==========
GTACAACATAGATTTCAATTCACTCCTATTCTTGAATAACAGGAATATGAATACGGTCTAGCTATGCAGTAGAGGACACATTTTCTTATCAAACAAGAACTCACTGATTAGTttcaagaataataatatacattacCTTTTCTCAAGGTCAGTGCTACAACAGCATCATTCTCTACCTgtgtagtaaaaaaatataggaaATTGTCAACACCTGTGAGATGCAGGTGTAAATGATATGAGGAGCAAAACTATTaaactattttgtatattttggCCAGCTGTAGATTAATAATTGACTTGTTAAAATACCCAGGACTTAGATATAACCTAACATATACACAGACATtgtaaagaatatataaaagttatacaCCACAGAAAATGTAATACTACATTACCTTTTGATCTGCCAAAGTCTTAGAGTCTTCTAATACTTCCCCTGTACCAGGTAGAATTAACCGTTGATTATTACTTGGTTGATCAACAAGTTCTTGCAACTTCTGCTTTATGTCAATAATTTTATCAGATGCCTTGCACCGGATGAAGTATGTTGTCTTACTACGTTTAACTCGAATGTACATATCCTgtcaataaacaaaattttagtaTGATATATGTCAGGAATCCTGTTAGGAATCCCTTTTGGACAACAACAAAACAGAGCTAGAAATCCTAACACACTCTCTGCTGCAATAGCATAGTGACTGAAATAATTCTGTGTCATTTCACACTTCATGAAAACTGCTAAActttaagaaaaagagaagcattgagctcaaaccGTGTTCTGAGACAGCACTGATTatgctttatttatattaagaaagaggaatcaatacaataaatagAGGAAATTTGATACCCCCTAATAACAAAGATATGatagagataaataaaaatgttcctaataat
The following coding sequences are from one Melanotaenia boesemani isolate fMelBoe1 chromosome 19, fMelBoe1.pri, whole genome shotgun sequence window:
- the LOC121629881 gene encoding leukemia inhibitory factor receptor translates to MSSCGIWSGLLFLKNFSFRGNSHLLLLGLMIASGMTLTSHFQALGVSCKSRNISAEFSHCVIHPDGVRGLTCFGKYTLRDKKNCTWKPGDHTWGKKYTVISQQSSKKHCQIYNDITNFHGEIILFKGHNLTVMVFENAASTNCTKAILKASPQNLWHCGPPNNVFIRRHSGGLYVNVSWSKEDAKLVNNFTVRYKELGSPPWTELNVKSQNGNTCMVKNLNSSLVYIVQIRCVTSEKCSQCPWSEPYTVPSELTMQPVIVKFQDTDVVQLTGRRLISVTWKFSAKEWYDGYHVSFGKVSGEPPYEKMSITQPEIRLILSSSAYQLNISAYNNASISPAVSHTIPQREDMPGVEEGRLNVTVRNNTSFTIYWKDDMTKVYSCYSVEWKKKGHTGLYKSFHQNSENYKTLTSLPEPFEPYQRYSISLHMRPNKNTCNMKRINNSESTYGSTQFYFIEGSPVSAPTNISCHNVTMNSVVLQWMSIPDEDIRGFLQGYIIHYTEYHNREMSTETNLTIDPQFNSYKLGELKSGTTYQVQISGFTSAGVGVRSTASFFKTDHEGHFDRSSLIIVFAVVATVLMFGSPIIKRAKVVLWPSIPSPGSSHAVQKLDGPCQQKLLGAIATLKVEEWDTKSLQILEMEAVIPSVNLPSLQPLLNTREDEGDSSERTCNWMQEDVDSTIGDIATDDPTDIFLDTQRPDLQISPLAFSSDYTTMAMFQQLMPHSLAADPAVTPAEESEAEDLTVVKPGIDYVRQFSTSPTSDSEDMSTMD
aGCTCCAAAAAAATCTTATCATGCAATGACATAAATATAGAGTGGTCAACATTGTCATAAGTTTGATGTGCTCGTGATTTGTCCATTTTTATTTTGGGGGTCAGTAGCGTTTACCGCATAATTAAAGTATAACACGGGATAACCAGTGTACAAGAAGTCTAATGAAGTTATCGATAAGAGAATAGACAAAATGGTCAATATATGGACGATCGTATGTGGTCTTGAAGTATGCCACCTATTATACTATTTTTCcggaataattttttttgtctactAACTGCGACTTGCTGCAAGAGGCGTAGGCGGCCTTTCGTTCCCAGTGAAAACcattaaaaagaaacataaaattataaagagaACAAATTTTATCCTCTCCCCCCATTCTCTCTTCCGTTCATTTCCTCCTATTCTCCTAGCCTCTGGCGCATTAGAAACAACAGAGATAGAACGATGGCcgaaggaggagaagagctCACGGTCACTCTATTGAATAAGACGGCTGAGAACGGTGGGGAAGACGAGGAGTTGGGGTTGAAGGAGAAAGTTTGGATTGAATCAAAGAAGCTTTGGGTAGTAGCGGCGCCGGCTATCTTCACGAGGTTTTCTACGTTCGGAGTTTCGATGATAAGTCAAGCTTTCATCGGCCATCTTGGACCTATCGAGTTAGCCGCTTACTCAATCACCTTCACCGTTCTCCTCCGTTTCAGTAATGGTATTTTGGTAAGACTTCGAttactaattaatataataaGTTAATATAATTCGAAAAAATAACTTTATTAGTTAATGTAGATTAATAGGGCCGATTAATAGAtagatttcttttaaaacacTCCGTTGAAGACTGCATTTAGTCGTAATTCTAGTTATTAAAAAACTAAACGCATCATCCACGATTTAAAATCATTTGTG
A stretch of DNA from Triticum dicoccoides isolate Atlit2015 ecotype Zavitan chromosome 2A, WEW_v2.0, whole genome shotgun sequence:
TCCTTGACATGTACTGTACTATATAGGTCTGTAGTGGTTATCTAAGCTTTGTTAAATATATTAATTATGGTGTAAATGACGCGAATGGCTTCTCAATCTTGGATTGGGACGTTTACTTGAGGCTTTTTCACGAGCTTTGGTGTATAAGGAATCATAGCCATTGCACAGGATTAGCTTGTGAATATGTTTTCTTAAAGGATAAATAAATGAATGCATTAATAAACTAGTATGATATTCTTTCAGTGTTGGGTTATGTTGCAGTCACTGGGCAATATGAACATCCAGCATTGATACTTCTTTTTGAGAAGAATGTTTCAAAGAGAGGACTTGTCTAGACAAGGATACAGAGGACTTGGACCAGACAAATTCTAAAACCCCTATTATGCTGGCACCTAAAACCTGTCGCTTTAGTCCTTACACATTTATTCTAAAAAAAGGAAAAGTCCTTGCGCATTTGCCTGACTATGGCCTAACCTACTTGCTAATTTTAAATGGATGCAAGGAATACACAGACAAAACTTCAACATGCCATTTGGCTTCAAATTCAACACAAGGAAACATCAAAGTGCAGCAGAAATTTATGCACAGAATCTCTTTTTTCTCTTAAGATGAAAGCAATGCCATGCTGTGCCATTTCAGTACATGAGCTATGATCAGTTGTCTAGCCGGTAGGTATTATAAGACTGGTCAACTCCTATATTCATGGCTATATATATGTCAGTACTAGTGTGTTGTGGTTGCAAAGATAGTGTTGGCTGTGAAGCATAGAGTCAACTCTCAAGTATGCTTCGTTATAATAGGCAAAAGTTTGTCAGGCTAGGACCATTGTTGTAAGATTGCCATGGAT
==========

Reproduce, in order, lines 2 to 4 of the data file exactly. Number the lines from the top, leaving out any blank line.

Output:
The following coding sequences are from one Melanotaenia boesemani isolate fMelBoe1 chromosome 19, fMelBoe1.pri, whole genome shotgun sequence window:
- the LOC121629881 gene encoding leukemia inhibitory factor receptor translates to MSSCGIWSGLLFLKNFSFRGNSHLLLLGLMIASGMTLTSHFQALGVSCKSRNISAEFSHCVIHPDGVRGLTCFGKYTLRDKKNCTWKPGDHTWGKKYTVISQQSSKKHCQIYNDITNFHGEIILFKGHNLTVMVFENAASTNCTKAILKASPQNLWHCGPPNNVFIRRHSGGLYVNVSWSKEDAKLVNNFTVRYKELGSPPWTELNVKSQNGNTCMVKNLNSSLVYIVQIRCVTSEKCSQCPWSEPYTVPSELTMQPVIVKFQDTDVVQLTGRRLISVTWKFSAKEWYDGYHVSFGKVSGEPPYEKMSITQPEIRLILSSSAYQLNISAYNNASISPAVSHTIPQREDMPGVEEGRLNVTVRNNTSFTIYWKDDMTKVYSCYSVEWKKKGHTGLYKSFHQNSENYKTLTSLPEPFEPYQRYSISLHMRPNKNTCNMKRINNSESTYGSTQFYFIEGSPVSAPTNISCHNVTMNSVVLQWMSIPDEDIRGFLQGYIIHYTEYHNREMSTETNLTIDPQFNSYKLGELKSGTTYQVQISGFTSAGVGVRSTASFFKTDHEGHFDRSSLIIVFAVVATVLMFGSPIIKRAKVVLWPSIPSPGSSHAVQKLDGPCQQKLLGAIATLKVEEWDTKSLQILEMEAVIPSVNLPSLQPLLNTREDEGDSSERTCNWMQEDVDSTIGDIATDDPTDIFLDTQRPDLQISPLAFSSDYTTMAMFQQLMPHSLAADPAVTPAEESEAEDLTVVKPGIDYVRQFSTSPTSDSEDMSTMD
aGCTCCAAAAAAATCTTATCATGCAATGACATAAATATAGAGTGGTCAACATTGTCATAAGTTTGATGTGCTCGTGATTTGTCCATTTTTATTTTGGGGGTCAGTAGCGTTTACCGCATAATTAAAGTATAACACGGGATAACCAGTGTACAAGAAGTCTAATGAAGTTATCGATAAGAGAATAGACAAAATGGTCAATATATGGACGATCGTATGTGGTCTTGAAGTATGCCACCTATTATACTATTTTTCcggaataattttttttgtctactAACTGCGACTTGCTGCAAGAGGCGTAGGCGGCCTTTCGTTCCCAGTGAAAACcattaaaaagaaacataaaattataaagagaACAAATTTTATCCTCTCCCCCCATTCTCTCTTCCGTTCATTTCCTCCTATTCTCCTAGCCTCTGGCGCATTAGAAACAACAGAGATAGAACGATGGCcgaaggaggagaagagctCACGGTCACTCTATTGAATAAGACGGCTGAGAACGGTGGGGAAGACGAGGAGTTGGGGTTGAAGGAGAAAGTTTGGATTGAATCAAAGAAGCTTTGGGTAGTAGCGGCGCCGGCTATCTTCACGAGGTTTTCTACGTTCGGAGTTTCGATGATAAGTCAAGCTTTCATCGGCCATCTTGGACCTATCGAGTTAGCCGCTTACTCAATCACCTTCACCGTTCTCCTCCGTTTCAGTAATGGTATTTTGGTAAGACTTCGAttactaattaatataataaGTTAATATAATTCGAAAAAATAACTTTATTAGTTAATGTAGATTAATAGGGCCGATTAATAGAtagatttcttttaaaacacTCCGTTGAAGACTGCATTTAGTCGTAATTCTAGTTATTAAAAAACTAAACGCATCATCCACGATTTAAAATCATTTGTG